Posted on February 21, 2011 in Fantasy
, Urban Fantasy
with 19 Comments
I recently asked the wonderful Mike Shevdon, UK author of the Courts of the Feyre series, to join me for a few questions, and he agreed! He has also generously offered *SIGNED* copies of Sixty-One Nails and The Road to Bedlam to one lucky winner!
Please welcome Mike to the blog!
**GIVEAWAY IS NOW CLOSED**
My Bookish Ways: Mike, thanks so much for stopping by my blog! Would you mind telling us a bit about yourself?
Mike Shevdon: Hi Kristin. Thanks for inviting me on. For those who don’t know me, I am a male urban fantasy author, a rare beast in itself, who enjoys writing about fantasy in the real world with all the confusion, chaos, complication and complexity that entails. I’m also a father, a cook, a martial artist and a technologist – not necessarily in that order.
MBW id you always want to be a writer? Did writing choose you, or did you choose it?
MS:Hmm, that’s a difficult one. I guess since I didn’t set out to be a writer, it chose me. What got me started was critiquing for a mainstream fantasy author, helping her develop material. It taught me to look at writing critically. That set me on the road to writing for myself and the rest, as they say, is history. Observers should note that this particular strain of writing appears to be contagious – symptoms include scribbling hurried notes down in the middle of conversations, disappearing into a corner with a laptop and making excessive use of a dictionary.
MBW:Is there anything you absolutely need to have in order to write? Anything that especially gets the creative juices flowing?
MS:No, I don’t need a special keyboard or a lucky token. I can write almost anywhere you can get a laptop, and some places you can’t. If I get stuck, which does happen from time to time, I have a bath. There’s something about not being able to write things down – to have to keep it all in your head at once – that helps me resolve problems by extending the horizon and seeing the big picture. It’s worked so often that it’s now referred to as ‘steaming the brain’ by the family.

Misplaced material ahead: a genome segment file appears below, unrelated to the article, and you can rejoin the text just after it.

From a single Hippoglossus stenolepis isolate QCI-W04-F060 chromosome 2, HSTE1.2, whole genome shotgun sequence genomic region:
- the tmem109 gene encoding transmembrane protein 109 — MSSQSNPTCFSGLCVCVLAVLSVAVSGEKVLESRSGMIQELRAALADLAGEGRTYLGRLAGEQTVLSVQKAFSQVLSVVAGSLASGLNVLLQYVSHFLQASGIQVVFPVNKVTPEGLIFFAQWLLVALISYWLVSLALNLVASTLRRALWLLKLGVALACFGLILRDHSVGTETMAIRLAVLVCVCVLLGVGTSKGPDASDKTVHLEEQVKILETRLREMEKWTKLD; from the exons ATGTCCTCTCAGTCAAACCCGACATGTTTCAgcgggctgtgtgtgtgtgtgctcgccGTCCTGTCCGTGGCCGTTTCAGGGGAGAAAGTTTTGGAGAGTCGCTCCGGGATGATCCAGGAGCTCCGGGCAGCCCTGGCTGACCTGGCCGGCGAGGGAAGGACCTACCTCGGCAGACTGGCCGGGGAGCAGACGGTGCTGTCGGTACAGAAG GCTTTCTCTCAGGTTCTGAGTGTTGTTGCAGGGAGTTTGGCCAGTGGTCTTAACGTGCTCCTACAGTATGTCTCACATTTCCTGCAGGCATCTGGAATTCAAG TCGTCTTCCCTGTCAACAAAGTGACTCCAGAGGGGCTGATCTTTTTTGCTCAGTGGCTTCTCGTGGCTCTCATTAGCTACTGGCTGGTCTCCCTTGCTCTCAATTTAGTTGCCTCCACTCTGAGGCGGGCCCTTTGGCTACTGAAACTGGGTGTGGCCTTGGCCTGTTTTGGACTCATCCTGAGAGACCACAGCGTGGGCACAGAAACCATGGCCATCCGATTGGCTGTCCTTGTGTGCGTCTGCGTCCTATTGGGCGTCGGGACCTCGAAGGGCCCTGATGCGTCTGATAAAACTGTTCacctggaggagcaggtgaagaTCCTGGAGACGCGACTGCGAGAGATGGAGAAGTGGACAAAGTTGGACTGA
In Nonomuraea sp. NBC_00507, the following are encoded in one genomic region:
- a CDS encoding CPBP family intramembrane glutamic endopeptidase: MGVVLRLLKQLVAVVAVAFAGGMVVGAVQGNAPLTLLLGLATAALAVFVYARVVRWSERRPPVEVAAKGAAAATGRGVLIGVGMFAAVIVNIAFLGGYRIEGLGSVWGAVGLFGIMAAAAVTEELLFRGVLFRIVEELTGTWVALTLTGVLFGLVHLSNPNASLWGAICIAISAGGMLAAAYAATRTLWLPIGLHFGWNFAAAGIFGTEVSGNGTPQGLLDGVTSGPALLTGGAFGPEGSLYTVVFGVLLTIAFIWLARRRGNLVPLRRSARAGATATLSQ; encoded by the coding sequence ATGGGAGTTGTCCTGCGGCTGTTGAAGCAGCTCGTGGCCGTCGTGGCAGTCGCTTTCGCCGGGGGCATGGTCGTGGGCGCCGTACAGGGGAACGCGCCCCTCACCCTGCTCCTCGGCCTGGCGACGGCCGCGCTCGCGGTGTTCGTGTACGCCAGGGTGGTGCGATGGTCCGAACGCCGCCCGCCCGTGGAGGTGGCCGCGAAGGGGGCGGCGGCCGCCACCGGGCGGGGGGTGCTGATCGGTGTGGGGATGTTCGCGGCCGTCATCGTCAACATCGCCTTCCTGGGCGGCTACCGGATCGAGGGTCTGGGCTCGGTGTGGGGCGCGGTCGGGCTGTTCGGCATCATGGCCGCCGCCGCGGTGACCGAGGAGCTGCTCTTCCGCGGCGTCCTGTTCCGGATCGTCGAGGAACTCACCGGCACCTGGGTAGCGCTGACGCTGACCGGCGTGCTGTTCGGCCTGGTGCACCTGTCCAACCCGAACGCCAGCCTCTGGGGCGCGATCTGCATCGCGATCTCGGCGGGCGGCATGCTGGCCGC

MBW:Your novels are rich in English history and folklore. Do you research everything yourself, or do you have help?
I do a lot of my own research, but my wife Sue is a professional researcher in areas of historic interest (she’s an expert witness) and sometimes comes up with bizarre and interesting titbits. Then there are friends and relatives who come up with discoveries they have made. More recently, my readers have started sending me thing they think might be interesting for me. It’s great when that happens.
MBW:For those that haven’t yet read Sixty-One Nails, can you tell us a bit about it?
MS:You can read the synopsis and reviews in various places, not least on this blog, so I won’t repeat that. The story is about discovering that magic exists in the real world, that funny little folk-tales and faerie stories have a basis in truth, though the stories are a distortion of reality and the truth is darker and more complex than most people suspect. It’s about a man called Niall who is a divorced workaholic, who has his world turned upside down by an old lady who’s much older than she appears. Embedded within it are secrets hidden in plain sight and the consequences of decisions made centuries ago, the true impact of which are only now beginning to become apparent.